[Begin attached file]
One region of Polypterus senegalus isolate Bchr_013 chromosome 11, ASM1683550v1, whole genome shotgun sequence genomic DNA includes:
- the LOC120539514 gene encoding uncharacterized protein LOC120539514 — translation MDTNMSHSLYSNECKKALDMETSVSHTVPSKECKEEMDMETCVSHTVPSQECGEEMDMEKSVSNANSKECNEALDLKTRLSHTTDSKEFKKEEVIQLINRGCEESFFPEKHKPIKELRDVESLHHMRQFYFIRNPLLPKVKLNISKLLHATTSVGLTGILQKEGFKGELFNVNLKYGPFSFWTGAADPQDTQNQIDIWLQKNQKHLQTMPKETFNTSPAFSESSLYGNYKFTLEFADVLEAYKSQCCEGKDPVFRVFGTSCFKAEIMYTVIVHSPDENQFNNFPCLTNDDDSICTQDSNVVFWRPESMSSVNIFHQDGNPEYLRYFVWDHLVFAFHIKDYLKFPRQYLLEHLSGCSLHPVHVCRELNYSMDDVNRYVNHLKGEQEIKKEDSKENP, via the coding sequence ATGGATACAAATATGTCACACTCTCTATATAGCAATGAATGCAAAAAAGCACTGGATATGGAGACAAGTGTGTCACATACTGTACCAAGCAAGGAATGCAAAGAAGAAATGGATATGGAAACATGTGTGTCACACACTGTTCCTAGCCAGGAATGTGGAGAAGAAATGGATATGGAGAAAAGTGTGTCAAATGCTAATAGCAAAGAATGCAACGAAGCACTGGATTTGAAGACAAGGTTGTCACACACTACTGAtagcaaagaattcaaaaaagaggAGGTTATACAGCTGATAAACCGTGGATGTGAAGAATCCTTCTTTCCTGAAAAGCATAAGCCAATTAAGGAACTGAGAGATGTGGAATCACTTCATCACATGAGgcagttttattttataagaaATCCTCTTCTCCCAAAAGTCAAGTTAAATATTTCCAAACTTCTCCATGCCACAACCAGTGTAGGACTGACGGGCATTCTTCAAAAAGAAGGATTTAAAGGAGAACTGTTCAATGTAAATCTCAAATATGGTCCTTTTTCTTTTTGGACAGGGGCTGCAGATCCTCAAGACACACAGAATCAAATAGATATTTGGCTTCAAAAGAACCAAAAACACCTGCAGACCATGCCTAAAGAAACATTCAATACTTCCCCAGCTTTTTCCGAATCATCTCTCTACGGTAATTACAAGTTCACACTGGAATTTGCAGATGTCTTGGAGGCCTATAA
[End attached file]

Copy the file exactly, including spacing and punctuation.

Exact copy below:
One region of Polypterus senegalus isolate Bchr_013 chromosome 11, ASM1683550v1, whole genome shotgun sequence genomic DNA includes:
- the LOC120539514 gene encoding uncharacterized protein LOC120539514 — translation MDTNMSHSLYSNECKKALDMETSVSHTVPSKECKEEMDMETCVSHTVPSQECGEEMDMEKSVSNANSKECNEALDLKTRLSHTTDSKEFKKEEVIQLINRGCEESFFPEKHKPIKELRDVESLHHMRQFYFIRNPLLPKVKLNISKLLHATTSVGLTGILQKEGFKGELFNVNLKYGPFSFWTGAADPQDTQNQIDIWLQKNQKHLQTMPKETFNTSPAFSESSLYGNYKFTLEFADVLEAYKSQCCEGKDPVFRVFGTSCFKAEIMYTVIVHSPDENQFNNFPCLTNDDDSICTQDSNVVFWRPESMSSVNIFHQDGNPEYLRYFVWDHLVFAFHIKDYLKFPRQYLLEHLSGCSLHPVHVCRELNYSMDDVNRYVNHLKGEQEIKKEDSKENP, via the coding sequence ATGGATACAAATATGTCACACTCTCTATATAGCAATGAATGCAAAAAAGCACTGGATATGGAGACAAGTGTGTCACATACTGTACCAAGCAAGGAATGCAAAGAAGAAATGGATATGGAAACATGTGTGTCACACACTGTTCCTAGCCAGGAATGTGGAGAAGAAATGGATATGGAGAAAAGTGTGTCAAATGCTAATAGCAAAGAATGCAACGAAGCACTGGATTTGAAGACAAGGTTGTCACACACTACTGAtagcaaagaattcaaaaaagaggAGGTTATACAGCTGATAAACCGTGGATGTGAAGAATCCTTCTTTCCTGAAAAGCATAAGCCAATTAAGGAACTGAGAGATGTGGAATCACTTCATCACATGAGgcagttttattttataagaaATCCTCTTCTCCCAAAAGTCAAGTTAAATATTTCCAAACTTCTCCATGCCACAACCAGTGTAGGACTGACGGGCATTCTTCAAAAAGAAGGATTTAAAGGAGAACTGTTCAATGTAAATCTCAAATATGGTCCTTTTTCTTTTTGGACAGGGGCTGCAGATCCTCAAGACACACAGAATCAAATAGATATTTGGCTTCAAAAGAACCAAAAACACCTGCAGACCATGCCTAAAGAAACATTCAATACTTCCCCAGCTTTTTCCGAATCATCTCTCTACGGTAATTACAAGTTCACACTGGAATTTGCAGATGTCTTGGAGGCCTATAA